Mark 9:30-37

Jeremy Richards

The Sunday I was called to be the pastor at Grant Park Church is mostly a blur. I showed up, everyone told me I was overdressed, I’m sure there were announcements and singing, then I was up front preaching a sermon. After the sermon, I think a few more songs were sung. I don’t really remember. After the service Brie and I went to the conference room and waited for the church to vote, and were relieved when someone (Shelley?) came in and told us that the church would, indeed, like to extend a call to me. Afterwards I was greeted by a flood of people, all telling me their names – most which I immediately forgot – and a little bit about themselves. Even in a church as small as ours, when you try to meet everyone at once, it can be overwhelming. To be honest, I remembered very little from those initial meetings. There was so much going on, so many emotions, so many people.

But there were a few interactions that did stand out. There were a few people who made an immediate impression. One was a small, elderly man in a suit and tie – the only person as dressed up as I was. He told me that he had been at the church since 1958.

On the Way

Mark 8:27-38

Jeremy Richards 

“Jesus went on with his disciples to the villages of Caesarea Philippi; and on the way…”

“On the way…”

Jesus and his disciples are on the move yet again. They have returned from their sojourn in the Gentile regions of Phoenicia and the Decapolis, where they were last week, and are back in the Jewish region of Galilee, in Caesarea Philippi. This week, like last week’s readings, marks a transition. Jesus’ ministry in Galilee is coming to an end. From here on, his face will be firmly set on Jerusalem, on Golgotha, on the cross. Today’s reading is the first time in Mark that Jesus predicts his impending crucifixion.

Be Opened

Mark 7:24-37

Jeremy Richards

There’s a large cherry tree right outside our dining room window. This week, as I was sitting at our table, eating my breakfast, I noticed that two leaves had turned from green to yellow.

Temperatures have dipped from the 90s down to the 70s.

It’s now dark when I walk our dog, Winfield, at night, while it used to be light until around 10:00 PM.

Students and teachers are going back to school. This week I met some brand new Small Wonders and Lee Owen Stone students who were at school for the very first time in their lives.

We’re not supposed to wear white shoes anymore.

In other words, summer is turning to fall.

We have entered a time of change, a time of transition.

So, also, has Jesus’ ministry.


James 1:17-27 | Mark 7:1-15, 21-239

Jeremy Richards

Last Sunday Paul warned us about “the rulers,” “the authorities,” “the cosmic powers of this present darkness,” and “the spiritual forces of evil in the heavenly places” – those powers and principalities that influence us from outside. To help us defend ourselves against these outside influences, Paul told us to put on the “armor of God,” which God has given us for our protection. Paul told us to put on the belt of truth, the breastplate of righteousness, the shoes of peace, the shield of faith, the helmet of salvation, and the sword of the Spirit, which is the word of God. We put this armor on so that we are ready for any spiritual attacks that might come from outside. But what about what’s on the inside? What about spiritual darkness that lurks not outside of us, but inside of us?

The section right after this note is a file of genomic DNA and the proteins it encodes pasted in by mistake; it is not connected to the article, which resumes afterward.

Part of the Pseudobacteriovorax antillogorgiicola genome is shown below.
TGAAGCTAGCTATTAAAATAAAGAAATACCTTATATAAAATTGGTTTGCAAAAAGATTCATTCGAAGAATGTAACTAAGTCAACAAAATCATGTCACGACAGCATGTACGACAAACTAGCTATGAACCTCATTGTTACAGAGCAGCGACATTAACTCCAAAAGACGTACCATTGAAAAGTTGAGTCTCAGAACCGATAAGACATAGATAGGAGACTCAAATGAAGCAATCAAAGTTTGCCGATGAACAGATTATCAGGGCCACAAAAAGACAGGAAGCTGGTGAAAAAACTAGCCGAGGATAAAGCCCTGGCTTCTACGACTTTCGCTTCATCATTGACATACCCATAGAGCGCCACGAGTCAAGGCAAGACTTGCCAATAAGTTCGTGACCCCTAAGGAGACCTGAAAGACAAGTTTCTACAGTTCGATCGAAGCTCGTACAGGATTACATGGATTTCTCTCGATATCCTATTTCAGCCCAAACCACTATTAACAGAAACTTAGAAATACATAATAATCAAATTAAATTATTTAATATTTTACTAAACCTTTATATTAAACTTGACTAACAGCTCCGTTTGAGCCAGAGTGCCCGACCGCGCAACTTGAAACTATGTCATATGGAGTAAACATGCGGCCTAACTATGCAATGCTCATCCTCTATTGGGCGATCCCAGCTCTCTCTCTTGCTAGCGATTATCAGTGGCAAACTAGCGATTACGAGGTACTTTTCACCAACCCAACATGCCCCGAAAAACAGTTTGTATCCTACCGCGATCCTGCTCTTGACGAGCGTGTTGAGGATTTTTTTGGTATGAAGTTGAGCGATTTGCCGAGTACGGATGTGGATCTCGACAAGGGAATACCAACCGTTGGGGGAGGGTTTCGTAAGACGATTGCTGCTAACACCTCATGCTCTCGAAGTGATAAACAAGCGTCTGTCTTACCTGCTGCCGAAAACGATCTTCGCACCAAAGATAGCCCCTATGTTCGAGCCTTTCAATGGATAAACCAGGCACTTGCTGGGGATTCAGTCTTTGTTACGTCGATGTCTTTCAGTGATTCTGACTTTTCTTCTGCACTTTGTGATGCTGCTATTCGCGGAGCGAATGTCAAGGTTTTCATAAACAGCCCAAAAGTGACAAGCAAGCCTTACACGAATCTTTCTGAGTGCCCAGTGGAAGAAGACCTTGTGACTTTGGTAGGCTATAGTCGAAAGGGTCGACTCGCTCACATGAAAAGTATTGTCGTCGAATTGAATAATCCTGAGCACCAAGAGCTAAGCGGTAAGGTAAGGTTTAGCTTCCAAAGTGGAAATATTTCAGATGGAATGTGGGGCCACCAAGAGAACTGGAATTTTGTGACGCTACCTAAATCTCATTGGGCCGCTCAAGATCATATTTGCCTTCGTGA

Choosing Wisdom

Proverbs 9:1-6 | Ephesians 5:15-20 

Jeremy Richards

One subject that I’ve always wanted to study, but have never had the opportunity to do so officially, is philosophy. So, while on parental leave, I decided to try my best to learn something about philosophy. I read these little Oxford Very Short Introductions on a number of philosophical topics. I tried to read one a week (and almost succeeded). One of the short introductions I read was on existentialism. Now, based on reading a very short introduction on existentialism, I’m going to act like I’m some kind of expert on the topic.


Ephesians 4:25-5:2 

Jeremy Richards        

As we discussed a few weeks ago, Ephesians is written to a church that contains both Jews and Gentiles. The primary theme of this book is unity. The question it seeks to answer is: how do people from very different walks of life become one body – the body of Christ? While the Jew/Gentile divide is the most apparent, there are other divides as well, divides that continue to plague our churches today. Divides based on socio-economic status, cultural background, gender, etc. Despite all these differences, they have been made, through Christ, into one new humanity.

Trust in Me

Exodus 16:2-4, 9-15

Shelley Varner Perez

Trust builds over time. Yovanny and I had been friends for several years. We both attended dinner at a friend’s house a couple of times a month, and we went to the symphony together several times. A turning point came when I sprained my right ankle. I couldn’t drive. I couldn’t walk to the bus stop. I couldn’t rely on myself to meet my needs; I had to rely on others to help me buy groceries, get to work, and make it to physical therapy appointments. Yovanny heard about my bum ankle and sent me an email offering to give me a ride anytime I needed. I accepted, so that Sunday he picked me up for church. He lived in Vancouver, and I live in SW, and church is in NE, so I knew it wasn’t a convenient offer for him to make. He came through for me at a vulnerable time. That experience deepened our friendship.